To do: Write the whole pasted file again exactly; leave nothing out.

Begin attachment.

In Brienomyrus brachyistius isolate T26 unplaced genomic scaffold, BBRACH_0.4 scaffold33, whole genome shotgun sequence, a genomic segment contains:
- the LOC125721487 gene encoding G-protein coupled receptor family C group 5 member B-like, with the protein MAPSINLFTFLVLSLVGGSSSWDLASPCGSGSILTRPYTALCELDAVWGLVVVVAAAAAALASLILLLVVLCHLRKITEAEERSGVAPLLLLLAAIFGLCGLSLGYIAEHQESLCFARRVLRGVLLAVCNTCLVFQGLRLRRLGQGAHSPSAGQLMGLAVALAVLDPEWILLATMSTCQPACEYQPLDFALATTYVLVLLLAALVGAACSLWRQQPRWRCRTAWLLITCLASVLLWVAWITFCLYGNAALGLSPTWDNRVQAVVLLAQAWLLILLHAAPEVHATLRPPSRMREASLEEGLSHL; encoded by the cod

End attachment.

In Brienomyrus brachyistius isolate T26 unplaced genomic scaffold, BBRACH_0.4 scaffold33, whole genome shotgun sequence, a genomic segment contains:
- the LOC125721487 gene encoding G-protein coupled receptor family C group 5 member B-like, with the protein MAPSINLFTFLVLSLVGGSSSWDLASPCGSGSILTRPYTALCELDAVWGLVVVVAAAAAALASLILLLVVLCHLRKITEAEERSGVAPLLLLLAAIFGLCGLSLGYIAEHQESLCFARRVLRGVLLAVCNTCLVFQGLRLRRLGQGAHSPSAGQLMGLAVALAVLDPEWILLATMSTCQPACEYQPLDFALATTYVLVLLLAALVGAACSLWRQQPRWRCRTAWLLITCLASVLLWVAWITFCLYGNAALGLSPTWDNRVQAVVLLAQAWLLILLHAAPEVHATLRPPSRMREASLEEGLSHL; encoded by the cod